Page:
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ERIC Number: ED545852
Record Type: Non-Journal
Publication Date: 2012
Pages: 276
Abstractor: As Provided
Reference Count: N/A
ISBN: 978-1-2675-0019-9
ISSN: N/A
Classroom Discourse and Reading Comprehension in Bilingual Settings: A Case Study of Collaborative Reasoning in a Chinese Heritage Language Learners' Classroom
Tsai, Hsiao-Feng
ProQuest LLC, Ph.D. Dissertation, The Ohio State University
This dissertation examines the participation of one Chinese teacher and five 13 to 15 year-old Chinese heritage students in a classroom in a Chinese community school during group discussions about narrative texts. In this study, the teacher used Collaborative Reasoning (CR) (Anderson, et al., 2001) to help the Chinese heritage students extend their discussion repertoires and achieve a deeper understanding of narrative text in the target language, Chinese. The purpose of this study was to explore whether and how CR helped students to use discourse features that index high-level thinking during their discussions about Chinese stories and to use multiple sources of information and kinds of reasoning while making arguments. This study also explored how the students incorporated what they learned from the discussions into their reading to attain a deeper understanding of the text. A combination of case study and single-subject experimental design was used in this investigation. The findings indicated that the participation structure and patterns of discourses in CR discussions were different from those in non-CR discussions. The participation structure and discursive patterns in CR discussions allowed more students' voices to be heard, responded to, and extended. The change in participation structure and discursive patterns also changed whose knowledge was valued in the exchange of ideas. The teacher and students used more discourse features that indexed high-level thinking after CR was introduced; their discourse showed a higher incidence of exploratory talk, uptake, authentic questions, high-level-thinking questions, affective response questions, and elaborated explanations. The students' discourse also evidenced multiple kinds of knowledge sources, such as self experience, general knowledge, and knowledge from previous reading/lecture/discussion to support their arguments, and multiple kinds of reasoning, such as evaluation and generalization. The discourse analysis also revealed that after CR was introduced, the teacher's utterances were highly responsive to the students' remarks. Results of analysis of students' performance in the oral tasks indicated that there was little or no difference in students' reading speed, accuracy, and retelling between non-CR and CR sessions. However, results showed that the students gradually reduced their dependence on Pinyin tools after the implementation of CR and increased in the usage of metacognitive reading strategies in the reading of Chinese stories. Results also indicated that, after CR was introduced, the students incorporated more counter arguments in their statements when they were asked to restate their positions and opinions after the discussions. The findings suggest that the adoption of CR in a Chinese heritage school setting may alter the participation structure of classroom discussion and encourage students to engage in high-level thinking and to use multiple sources of knowledge and kinds of reasoning when discussing text. [The dissertation citations contained here are published with the permission of ProQuest LLC. Further reproduction is prohibited without permission. Copies of dissertations may be obtained by Telephone (800) 1-800-521-0600. Web page: http://www.proquest.com/en-US/products/dissertations/individuals.shtml.]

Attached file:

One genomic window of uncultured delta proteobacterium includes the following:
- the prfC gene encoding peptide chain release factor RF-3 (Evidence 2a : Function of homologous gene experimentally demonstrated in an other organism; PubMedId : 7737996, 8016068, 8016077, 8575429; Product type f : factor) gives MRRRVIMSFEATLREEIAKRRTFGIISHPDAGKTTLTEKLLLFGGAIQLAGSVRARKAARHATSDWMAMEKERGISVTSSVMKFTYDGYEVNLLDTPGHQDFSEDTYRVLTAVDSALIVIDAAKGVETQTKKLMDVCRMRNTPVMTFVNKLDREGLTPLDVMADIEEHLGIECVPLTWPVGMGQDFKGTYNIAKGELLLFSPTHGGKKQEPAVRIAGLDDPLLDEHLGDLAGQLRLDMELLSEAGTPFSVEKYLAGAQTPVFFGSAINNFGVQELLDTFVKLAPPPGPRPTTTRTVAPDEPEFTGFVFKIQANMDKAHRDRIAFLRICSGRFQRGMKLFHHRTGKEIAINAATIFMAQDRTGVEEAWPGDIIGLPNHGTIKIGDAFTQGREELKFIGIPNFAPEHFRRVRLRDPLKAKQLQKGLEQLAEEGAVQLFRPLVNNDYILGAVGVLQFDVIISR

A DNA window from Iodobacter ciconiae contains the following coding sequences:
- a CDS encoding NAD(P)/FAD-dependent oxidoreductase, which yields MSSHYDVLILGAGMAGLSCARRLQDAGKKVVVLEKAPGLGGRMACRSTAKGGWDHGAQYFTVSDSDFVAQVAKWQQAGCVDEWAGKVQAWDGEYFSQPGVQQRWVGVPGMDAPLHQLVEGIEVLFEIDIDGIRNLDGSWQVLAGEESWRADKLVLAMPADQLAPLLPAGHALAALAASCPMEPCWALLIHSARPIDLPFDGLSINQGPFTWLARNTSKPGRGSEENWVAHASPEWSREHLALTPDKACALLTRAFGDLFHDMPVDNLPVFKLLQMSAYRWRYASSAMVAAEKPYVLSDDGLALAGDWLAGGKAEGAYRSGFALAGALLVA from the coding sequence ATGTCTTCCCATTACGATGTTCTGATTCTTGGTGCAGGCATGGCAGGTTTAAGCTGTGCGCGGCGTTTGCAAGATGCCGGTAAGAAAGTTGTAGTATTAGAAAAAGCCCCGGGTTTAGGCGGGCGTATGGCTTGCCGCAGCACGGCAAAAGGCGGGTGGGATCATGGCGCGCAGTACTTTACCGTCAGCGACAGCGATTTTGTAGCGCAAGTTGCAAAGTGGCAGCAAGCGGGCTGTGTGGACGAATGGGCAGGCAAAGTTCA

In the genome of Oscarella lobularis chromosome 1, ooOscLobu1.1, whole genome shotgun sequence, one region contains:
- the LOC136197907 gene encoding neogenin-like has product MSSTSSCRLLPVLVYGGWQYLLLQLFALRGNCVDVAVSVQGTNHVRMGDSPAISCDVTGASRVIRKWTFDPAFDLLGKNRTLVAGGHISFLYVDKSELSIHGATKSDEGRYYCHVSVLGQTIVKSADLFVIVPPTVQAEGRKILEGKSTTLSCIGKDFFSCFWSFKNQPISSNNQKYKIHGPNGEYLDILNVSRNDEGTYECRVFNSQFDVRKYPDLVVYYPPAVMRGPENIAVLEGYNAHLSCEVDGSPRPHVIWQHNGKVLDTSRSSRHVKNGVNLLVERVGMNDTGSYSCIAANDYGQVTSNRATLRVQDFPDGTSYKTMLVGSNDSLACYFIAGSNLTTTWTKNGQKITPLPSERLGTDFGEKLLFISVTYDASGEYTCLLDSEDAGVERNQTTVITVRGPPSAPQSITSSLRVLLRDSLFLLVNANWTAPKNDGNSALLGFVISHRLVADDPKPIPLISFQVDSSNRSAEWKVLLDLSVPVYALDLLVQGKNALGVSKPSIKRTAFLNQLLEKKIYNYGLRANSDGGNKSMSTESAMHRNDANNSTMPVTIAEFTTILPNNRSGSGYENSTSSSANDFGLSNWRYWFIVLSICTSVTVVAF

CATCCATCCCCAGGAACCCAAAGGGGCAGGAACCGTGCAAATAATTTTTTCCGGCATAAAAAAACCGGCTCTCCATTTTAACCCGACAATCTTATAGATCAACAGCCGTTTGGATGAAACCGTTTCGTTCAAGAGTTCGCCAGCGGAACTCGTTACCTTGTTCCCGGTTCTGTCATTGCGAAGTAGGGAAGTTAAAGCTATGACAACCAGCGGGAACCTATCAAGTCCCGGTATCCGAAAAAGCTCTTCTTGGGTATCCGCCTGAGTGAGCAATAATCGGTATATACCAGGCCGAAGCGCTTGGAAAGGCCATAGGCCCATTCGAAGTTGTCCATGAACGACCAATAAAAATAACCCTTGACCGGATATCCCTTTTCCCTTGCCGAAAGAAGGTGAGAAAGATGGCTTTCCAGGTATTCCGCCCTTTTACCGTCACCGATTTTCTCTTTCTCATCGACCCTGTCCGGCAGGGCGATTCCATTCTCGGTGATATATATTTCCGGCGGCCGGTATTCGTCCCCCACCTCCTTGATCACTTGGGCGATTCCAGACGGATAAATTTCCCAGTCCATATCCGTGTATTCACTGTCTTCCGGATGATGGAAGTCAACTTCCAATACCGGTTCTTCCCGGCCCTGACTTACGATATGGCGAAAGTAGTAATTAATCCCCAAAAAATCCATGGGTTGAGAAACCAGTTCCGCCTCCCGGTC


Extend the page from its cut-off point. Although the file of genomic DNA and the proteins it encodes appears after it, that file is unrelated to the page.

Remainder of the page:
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Publication Type: Dissertations/Theses - Doctoral Dissertations
Education Level: N/A
Audience: N/A
Language: English
Sponsor: N/A
Authoring Institution: N/A